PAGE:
The quotations in 122-23 25. 6. 15. 17-18. 23 414-16 817 1217-21 1385 214-5 27° present peculiar difficulties.

(1) Five of them, viz. 414-16 817 1217-21 1385 214-5, seem to have been inserted into or appended to a section of Mk. by the editor.

(2) Six of them, viz. 123 26. 15. 17-18. 23 279, might seem to be an integral part of the narrative in which they stand.

(3) One of them, 223, cannot be verified.

(4) All of them are introduced by a striking formula:

122 τοῦτο δὲ ὅλον γέγονεν ἵνα πληρωθῇ τὸ ῥηθὲν ὑπὸ τοῦ Κυρίου διὰ τοῦ προφήτου λέγοντος.

20 οὕτως γὰρ γέγραπται διὰ τοῦ προφήτου.

215 ἵνα πληρωθῇ, κ.τ.λ.

217 τότε επληρώθη τὸ ῥηθὲν διὰ Ἱερεμίου τοῦ προφήτου λέγοντος.

223 όπως πληρωθῇ τὸ ῥηθὲν διὰ τῶν προφητῶν.

414 ἵνα πληρωθῇ τὸ ῥηθὲν διὰ Ἠσαΐου τοῦ προφήτου λέγοντος.

817 ὅπως πληρωθῇ τὸ ῥηθὲν διὰ Ἠσαΐου τοῦ προφήτου λέγοντος. 1217 The same.

1385 The same, with the omission of 'Hσatov.

214 τοῦτο δὲ γέγονεν ἵνα πληρωθῇ τὸ ῥηθὲν διὰ τοῦ προφήτου λέγοντος.

27 τότε ἐπληρώθη τὸ ῥηθὲν διὰ Ἱερεμίου τοῦ προφήτου λέγοντος. (5) 123 agrees in the main with the LXX; 26 seems to be an independent rendering of the Hebrew; 215 is also a rendering of the Hebrew; 218 is apparently quoted from the LXX, with reminiscence of the Hebrew in тà tékva avrŷs; 223 cannot be traced; 415-16 is from a Greek Vs, but not from the LXX (see note, in loc.); 817 is an independent translation from the Hebrew ; 1217-21 is from the Hebrew, with reminiscence of the LXX in the last clause, or more probably from a current Greek version, which is already implied in Mk 111; 1335 seems to be an independent translation from the Hebrew, with reminiscence of the LXX in the first clause; 215 agrees partly with the Hebrew, partly with the LXX; 27 appears to be a free translation, with reminiscence of the LXX. Further, 26 seems to come in the main from Mic 514, with assimilation of the last clause to 2 S 52; 1218 from Is 421-4, with assimilation of the last clause to Hab 14 (Heb.); Mt 215 is a conflation of Is 6211 and Zec 99; 279-10 comes from Zec 1113, but has probably been influenced by Jer 326-9.

With these quotations might be compared 1110, which occurs also in Mk 12, and which therefore seems to have been current in Christian circles in a form slightly differing from the LXX. Here, too, there seems to have been a slight assimilation to Ex 2320.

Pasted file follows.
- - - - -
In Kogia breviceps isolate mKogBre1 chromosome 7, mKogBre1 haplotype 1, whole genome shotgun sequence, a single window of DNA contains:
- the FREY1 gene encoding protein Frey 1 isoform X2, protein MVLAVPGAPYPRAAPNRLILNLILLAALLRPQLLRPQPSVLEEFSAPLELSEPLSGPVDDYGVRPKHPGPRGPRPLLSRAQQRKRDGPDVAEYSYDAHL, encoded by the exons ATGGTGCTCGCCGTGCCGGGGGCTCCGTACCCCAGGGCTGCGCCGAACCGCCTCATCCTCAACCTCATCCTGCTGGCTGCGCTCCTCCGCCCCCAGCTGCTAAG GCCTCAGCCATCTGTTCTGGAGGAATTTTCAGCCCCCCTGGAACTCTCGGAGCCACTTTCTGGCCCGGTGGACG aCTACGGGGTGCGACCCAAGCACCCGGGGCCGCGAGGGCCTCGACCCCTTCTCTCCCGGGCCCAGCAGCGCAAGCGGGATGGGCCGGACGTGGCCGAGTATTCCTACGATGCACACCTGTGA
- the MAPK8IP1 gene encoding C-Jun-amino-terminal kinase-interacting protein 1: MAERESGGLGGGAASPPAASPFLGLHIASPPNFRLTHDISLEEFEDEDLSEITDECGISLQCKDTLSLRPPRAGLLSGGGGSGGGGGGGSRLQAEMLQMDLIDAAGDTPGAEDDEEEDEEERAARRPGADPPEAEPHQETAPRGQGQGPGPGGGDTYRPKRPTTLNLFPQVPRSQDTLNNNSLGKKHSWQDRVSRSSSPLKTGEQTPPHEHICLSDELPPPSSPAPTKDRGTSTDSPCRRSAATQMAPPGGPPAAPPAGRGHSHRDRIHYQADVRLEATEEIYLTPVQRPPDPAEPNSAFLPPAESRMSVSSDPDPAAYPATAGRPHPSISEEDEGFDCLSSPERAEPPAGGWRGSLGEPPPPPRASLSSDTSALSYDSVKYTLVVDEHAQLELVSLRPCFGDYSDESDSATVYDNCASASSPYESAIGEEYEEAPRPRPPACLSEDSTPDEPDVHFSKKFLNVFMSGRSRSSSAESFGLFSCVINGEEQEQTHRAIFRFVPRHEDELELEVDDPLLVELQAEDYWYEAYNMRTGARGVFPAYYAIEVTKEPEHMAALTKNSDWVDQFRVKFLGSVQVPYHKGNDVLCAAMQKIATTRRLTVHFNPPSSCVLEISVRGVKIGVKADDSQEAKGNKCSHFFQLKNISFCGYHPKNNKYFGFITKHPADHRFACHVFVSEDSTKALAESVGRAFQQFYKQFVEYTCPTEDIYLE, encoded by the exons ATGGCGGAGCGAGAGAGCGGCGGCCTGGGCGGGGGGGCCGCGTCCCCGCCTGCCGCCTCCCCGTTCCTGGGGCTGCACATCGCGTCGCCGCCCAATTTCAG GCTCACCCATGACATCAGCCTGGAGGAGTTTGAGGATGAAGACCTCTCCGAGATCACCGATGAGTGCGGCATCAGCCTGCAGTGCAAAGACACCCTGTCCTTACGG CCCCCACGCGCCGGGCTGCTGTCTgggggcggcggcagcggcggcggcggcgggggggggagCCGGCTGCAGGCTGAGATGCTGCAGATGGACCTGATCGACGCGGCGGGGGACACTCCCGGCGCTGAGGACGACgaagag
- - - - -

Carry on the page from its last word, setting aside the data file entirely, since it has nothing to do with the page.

It will be seen that there is a good deal of agreement with the Hebrew against the LXX. This makes it very unlikely that these quotations are due to the editor. For (a) in the quotations borrowed by him from Mk. the editor shows a tendency to assimilate the language more closely to the LXX. The single exception of change in favour of the Hebrew is Mk 1230 Mt 2287. For such assimilation, see Mt 1315 kai láσopai aurous for Mk.'s καὶ ἀφεθῇ αὐτοῖς; Mt 158 ὁ λαὸς οὗτος for Mk.'s οὗτος ὁ λαός; Με Ios adds καὶ (προσ)κολληθήσεται τῇ γυναικί αὐτοῦ; Mt 222 adds εἰμί; Mt 261 adds τῆς ποίμνης. So LXX A. Mt 2746 ἵνα τί for iva

εἰς τί.


(b) In nine quotations not borrowed from Mk., viz. 44. 7. 10 521. 21. 27. 38. 43a 913 = 127 2116, there is a general agreement with the LXX, except in kai où, 913127, which agrees with Heb. and LXX A Q against LXX B.

It seems, therefore, probable that the eleven quotations introduced by a formula, and also 1110, were already current when the editor compiled his work in a Greek form. They may come from a collection of Old Testament passages regarded as prophecies of events in the life of the Messiah. In this connection 223 is very important, because it must have originated in Jewish Christian, i.e. probably in Palestinian, circles.


In making the second Gospel the framework of his own, the editor has adopted the general outline and plan of that Gospel, which is as follows:

A. Mk 11-13 Introductory. The Messiah had been heralded by the Baptist, had been declared to be the Son of God at His baptism, and had been prepared for His ministry by temptation. B. 115-723 Ministry in Galilee.

C. 724-9 Ministry in the surrounding districts.